Professor Valerie Thomas, conducts research in sustainability.  Anderson is a College of Engineering
Distinguished Alumnus, a recipient of the Dean Griffin Community Service Award
and a member of the College of Engineering Hall of Fame and the Industrial and
Systems Engineering Hall of Fame.

About InterfaceFLOR

InterfaceFLOR, LLC and InterfaceFLOR Canada,
Inc, are subsidiaries of Interface, Inc., the world’s largest manufacturer of
commercial carpet tile. For 38 years, the company has consistently led the
industry through innovation and now leads the industry in environmental
sustainability. InterfaceFLOR is setting the pace for development of modular
carpet using materials and processes that take less from the environment, and
is well along the path to “Mission Zero®,” the company’s promise to
eliminate any negative impact it has on the environment by the year 2020.
InterfaceFLOR’s worldwide carpet manufacturing facilities maintain third party
registration to the ISO 14001 Environmental Management System standard, and the
company obtained the first-ever Environmental Product Declaration (EPD) for the
commercial floor covering industry in North America. The company is recognized
globally for its commitment to build environmental considerations into its
business decisions. For additional information:


Transcript from a speech delivered by Ray Anderson
at a TED event:

Believe it or not, I come offering a solution
to a very important part of this larger problem, with the requisite focus on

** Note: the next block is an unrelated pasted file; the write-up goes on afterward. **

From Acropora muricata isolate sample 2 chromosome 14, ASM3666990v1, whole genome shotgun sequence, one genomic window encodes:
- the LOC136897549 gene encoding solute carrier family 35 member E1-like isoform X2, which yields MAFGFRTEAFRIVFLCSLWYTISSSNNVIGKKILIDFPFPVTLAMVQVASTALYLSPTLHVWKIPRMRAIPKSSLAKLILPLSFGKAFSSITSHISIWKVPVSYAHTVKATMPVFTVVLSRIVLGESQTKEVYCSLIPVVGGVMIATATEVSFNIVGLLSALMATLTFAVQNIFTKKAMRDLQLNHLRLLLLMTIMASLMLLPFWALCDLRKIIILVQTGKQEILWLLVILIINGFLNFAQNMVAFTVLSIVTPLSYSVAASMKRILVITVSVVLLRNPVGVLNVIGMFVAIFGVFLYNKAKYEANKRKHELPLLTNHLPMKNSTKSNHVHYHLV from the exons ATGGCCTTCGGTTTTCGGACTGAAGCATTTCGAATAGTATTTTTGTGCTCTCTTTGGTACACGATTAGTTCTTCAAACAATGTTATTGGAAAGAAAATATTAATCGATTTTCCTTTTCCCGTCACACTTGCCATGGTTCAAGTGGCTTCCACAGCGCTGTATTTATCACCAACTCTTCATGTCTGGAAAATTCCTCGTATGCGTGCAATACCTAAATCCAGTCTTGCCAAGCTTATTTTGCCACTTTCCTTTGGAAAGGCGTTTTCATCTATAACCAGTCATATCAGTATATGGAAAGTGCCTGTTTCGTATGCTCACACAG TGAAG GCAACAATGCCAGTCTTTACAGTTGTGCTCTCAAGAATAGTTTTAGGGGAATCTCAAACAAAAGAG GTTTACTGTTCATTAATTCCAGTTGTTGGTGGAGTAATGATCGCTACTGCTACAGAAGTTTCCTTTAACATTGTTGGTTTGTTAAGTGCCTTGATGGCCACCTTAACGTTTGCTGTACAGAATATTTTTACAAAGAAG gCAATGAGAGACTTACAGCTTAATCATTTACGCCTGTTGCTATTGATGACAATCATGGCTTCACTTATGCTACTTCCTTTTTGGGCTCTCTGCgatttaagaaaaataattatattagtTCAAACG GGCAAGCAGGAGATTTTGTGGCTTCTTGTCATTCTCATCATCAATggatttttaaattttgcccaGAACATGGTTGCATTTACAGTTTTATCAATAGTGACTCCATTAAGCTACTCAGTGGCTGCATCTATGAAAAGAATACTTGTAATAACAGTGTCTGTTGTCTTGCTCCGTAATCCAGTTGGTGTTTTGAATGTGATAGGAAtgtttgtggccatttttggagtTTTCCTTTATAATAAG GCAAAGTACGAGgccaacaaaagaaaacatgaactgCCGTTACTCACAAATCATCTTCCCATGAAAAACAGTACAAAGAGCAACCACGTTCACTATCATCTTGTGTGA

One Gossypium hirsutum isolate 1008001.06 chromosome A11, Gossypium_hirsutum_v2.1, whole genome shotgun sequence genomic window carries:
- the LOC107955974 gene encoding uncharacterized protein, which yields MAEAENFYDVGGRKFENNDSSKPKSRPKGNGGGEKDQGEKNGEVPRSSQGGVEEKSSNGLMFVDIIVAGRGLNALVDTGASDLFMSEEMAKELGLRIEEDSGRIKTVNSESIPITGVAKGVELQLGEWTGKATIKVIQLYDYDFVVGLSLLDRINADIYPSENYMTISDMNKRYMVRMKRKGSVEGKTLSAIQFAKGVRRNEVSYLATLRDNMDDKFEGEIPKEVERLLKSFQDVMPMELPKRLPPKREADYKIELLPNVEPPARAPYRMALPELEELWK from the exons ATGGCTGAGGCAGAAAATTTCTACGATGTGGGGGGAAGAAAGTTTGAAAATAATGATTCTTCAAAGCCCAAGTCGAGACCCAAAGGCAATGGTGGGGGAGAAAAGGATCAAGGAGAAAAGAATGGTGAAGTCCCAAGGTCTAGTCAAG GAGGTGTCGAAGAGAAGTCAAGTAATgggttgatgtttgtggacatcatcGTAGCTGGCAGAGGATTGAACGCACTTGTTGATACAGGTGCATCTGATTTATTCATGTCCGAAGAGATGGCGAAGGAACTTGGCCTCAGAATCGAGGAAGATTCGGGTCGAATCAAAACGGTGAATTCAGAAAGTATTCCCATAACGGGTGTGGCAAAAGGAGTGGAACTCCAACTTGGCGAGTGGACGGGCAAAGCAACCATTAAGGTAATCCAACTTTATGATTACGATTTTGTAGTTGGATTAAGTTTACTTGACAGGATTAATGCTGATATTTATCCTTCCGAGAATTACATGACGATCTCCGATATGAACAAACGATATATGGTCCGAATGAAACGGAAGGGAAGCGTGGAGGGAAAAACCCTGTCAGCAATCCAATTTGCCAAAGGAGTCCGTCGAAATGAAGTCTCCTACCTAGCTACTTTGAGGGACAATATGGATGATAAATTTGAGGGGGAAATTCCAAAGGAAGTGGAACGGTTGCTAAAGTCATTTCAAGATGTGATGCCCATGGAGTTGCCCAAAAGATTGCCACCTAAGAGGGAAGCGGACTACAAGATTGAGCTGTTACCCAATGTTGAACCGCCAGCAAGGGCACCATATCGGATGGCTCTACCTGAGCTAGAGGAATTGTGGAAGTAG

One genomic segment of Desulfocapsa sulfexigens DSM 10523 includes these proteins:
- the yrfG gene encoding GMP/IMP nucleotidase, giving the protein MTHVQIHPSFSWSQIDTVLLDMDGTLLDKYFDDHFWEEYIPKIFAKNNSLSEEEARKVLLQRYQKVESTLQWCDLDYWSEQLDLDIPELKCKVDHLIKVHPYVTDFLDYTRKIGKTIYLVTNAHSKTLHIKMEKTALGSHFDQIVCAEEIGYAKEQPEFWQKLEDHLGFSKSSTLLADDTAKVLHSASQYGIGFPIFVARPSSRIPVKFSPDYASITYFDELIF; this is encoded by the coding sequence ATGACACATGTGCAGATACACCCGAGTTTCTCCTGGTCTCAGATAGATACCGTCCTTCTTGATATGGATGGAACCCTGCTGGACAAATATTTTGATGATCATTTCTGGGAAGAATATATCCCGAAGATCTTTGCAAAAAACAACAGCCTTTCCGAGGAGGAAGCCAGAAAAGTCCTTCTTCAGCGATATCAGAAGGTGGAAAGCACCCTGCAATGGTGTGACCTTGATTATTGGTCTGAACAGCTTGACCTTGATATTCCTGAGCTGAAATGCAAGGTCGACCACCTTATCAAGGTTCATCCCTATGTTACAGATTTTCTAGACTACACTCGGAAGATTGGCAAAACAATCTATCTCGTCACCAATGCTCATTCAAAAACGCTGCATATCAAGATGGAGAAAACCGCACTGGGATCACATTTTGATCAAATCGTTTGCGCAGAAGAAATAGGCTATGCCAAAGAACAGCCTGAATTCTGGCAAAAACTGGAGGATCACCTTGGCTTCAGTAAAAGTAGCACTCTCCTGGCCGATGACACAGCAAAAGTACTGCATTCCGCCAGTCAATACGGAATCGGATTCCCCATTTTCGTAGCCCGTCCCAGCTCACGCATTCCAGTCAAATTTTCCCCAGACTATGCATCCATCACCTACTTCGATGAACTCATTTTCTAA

climate. And the solution I offer is to the biggest culprit in this massive
mistreatment of the earth by humankind, and the resulting decline of the
biosphere. That culprit is business and industry. Which happens to be where I
have spent the last 52 years since my graduation from Georgia Tech in 1956. As
an industrial engineer, cum aspiring and then successful entrepreneur. After
founding my company Interface from scratch in 1973, 36 years ago, to produce
carpet tiles in America for the business and institution markets, and
shepherding it through start-up and survival to prosperity and global dominance
in its field, I read Paul Hawkins’ book, The Ecology of Commerce, the summer of
1994. In his book Paul charges business and industry as, one, the major culprit
in causing the decline of the biosphere, and, two, the only institution that is
large enough and pervasive enough, and powerful enough, to really lead
humankind out of this mess. And by the way he convicted me as a plunderer of
the earth.

And I then challenged the people of
Interface, my company, to lead our company and the entire industrial world to
sustainability. Which we defined as eventually opperating our petroleum
intensive company in such a way as to take from the earth only what can be
renewed by the earth naturally and rapidly, not another fresh drop of oil, and
to do no harm to the biosphere. Take nothing. Do no harm. I simply said,
“If Hawkins is right and business and industry must lead, who will lead
business and industry? Unless somebody leads, nobody will.” It’s
axiomatic. Why not us? And thanks to the people of Interface, I have become a
recovering plunderer.

I once told a Fortune Magazine writer that
someday people like me would go to jail. And that became the headline of a
Fortune article. They went on to describe me as America’s greenest CEO. From
plunderer to recovering plunderer, to America’s greenest CEO, in five years.
That frankly was a pretty sad commentary on American CEOs in 1999. Asked later
in the Canadian documentary, The Corporation, what I meant by the “go to
jail” remark, I offered that theft is a crime. And theft of or children’s
future would someday be a crime. But I realized for that to be true, for theft